The Government and electricity giant Mighty River Power want restrictions lifted on banned pesticides they want to discharge into waterways - including the Waikato River - to control pest weeds.
But iwi groups, environmentalists, beekeepers and the eel industry are opposing the move, saying there is not enough evidence to show the chemicals can be released safely into the environment.
A hearing before the Environmental Protection Agency is being held in Hamilton to discuss an application seeking approval for the modified reassessment of four active ingredients used in 13 pesticides that kill aquatic plant pests.
The Agrichemicals Reassessment Group, made up of the Ministry for Primary Industry, the Department of Conservation, Land Information New Zealand, Mighty River Power and 12 regional or district councils, is seeking removal of controls that prohibit or restrict the application of Metsulfuron-methyl, Haloxyfop-R-methyl, Imazapyr isopropylamine and Triclopyr triethylamine on to or into water.
Niwa principal scientist Paul Champion said there were 16 aquatic pest plant species being targeted for eradication nationally and the 13 currently banned products containing either of the ingredients were acknowledged as "the best way to manage the pest weeds for eradication".
In his evidence, Mr Champion said the chemicals would be used at levels that were likely to be non-toxic to humans and wildlife such as eels and fish.
While the herbicides could damage non-target plants, this was likely to be minimal when compared with effects caused by pest plants without control. "In my opinion the threats posed by the weed species targeted for management using these products are far greater and more enduring than the impacts arising from the use of these chemicals."
But a number of people spoke out against the chemicals including Bob Tait, a mechanical engineer and volunteer for environmental group Friends of the Earth.
Mr Tait said there was insufficient information on environmental and human health effects of applying the range of chemicals above or into water.
He also questioned the consultation, saying there were several interested parties including Watercare and the Auckland District Health Board who were not properly notified.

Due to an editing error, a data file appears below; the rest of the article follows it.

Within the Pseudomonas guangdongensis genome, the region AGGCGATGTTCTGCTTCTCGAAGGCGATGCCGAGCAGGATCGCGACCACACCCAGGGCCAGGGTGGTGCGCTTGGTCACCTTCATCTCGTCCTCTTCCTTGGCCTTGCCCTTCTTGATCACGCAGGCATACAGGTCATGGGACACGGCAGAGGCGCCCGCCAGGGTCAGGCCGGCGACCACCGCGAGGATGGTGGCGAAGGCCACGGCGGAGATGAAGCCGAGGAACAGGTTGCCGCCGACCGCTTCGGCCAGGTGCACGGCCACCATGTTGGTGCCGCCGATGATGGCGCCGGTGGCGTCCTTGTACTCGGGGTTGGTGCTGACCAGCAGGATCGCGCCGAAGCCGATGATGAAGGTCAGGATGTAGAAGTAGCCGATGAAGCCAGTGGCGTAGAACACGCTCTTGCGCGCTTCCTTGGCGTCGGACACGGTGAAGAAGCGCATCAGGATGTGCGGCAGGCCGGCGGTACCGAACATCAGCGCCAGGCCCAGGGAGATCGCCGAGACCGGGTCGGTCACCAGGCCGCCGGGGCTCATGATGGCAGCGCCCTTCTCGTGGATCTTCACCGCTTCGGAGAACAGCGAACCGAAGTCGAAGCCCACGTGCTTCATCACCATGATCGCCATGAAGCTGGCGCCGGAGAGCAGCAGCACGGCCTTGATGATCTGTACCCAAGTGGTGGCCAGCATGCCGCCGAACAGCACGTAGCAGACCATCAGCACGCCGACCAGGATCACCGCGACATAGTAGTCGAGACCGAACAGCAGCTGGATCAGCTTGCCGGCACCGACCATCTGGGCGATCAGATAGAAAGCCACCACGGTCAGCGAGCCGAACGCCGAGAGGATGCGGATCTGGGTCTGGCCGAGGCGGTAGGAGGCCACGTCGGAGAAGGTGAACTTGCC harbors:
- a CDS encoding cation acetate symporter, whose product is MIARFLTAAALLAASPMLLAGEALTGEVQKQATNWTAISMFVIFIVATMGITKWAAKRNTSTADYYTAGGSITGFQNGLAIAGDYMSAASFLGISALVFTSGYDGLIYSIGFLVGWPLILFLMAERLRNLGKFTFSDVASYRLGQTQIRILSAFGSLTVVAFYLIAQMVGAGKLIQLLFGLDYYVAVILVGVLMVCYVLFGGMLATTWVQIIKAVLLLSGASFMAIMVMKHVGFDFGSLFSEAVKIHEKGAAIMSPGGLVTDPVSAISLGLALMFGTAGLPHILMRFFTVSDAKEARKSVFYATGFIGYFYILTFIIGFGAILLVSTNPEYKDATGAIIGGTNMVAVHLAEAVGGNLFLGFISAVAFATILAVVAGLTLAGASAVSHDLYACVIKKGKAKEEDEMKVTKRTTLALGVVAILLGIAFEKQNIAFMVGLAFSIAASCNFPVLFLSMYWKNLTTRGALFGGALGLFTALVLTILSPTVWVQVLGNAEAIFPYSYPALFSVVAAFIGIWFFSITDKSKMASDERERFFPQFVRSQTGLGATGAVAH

Poto Davies, of the Ngati Koroki Kahukura Trust, said the Waikato River once overflowed with eels - but not any more.
Her people supported alternative methods of pest control and wanted assurances there would be no non-target effects from the use of the chemicals and that any residual application did not bio-accumulate.
Bill Chisholm, of the South Island Eel Industry Association, said the commercial eel industry had an export value of $5 million and could be adversely affected. He said Metsulfuron-methyl was known to remain persistent in the environment in alkaline waters, which most New Zealand waters are.
"For commercial eel fishermen, the risks relate to the potential complete shutdown of their export markets, if any pesticide residues are found in the flesh ... of exported eels," he said.
DoC senior technical adviser Keith Briden said the agrichemical approach was the most effective.
The EPA will inspect a number of sites around the Waikato today before making its decision, which is due in mid-December.
Who are the Agrichemicals Reassessment Group?
A collection of 12 regional councils, DoC, Land Information NZ, Mighty River Power and Niwa.
What do they want?
The "modified reassessment" under the Hazardous Substances and New Organisms Act 1996 of 13 aquatic pesticides containing a number of active ingredients banned from use in and around waterways.
What are these active ingredients and what do they do?
Metsulfuron-methyl, Haloxyfop-R-methyl, Imazapyr isopropylamine and Triclopyr triethylamine. They are used in pesticides for eradication of plant matter but are prohibited from use in or around water.
What are some of the weeds in question?
Sagittaria, Manchurian wild rice, alligator weed.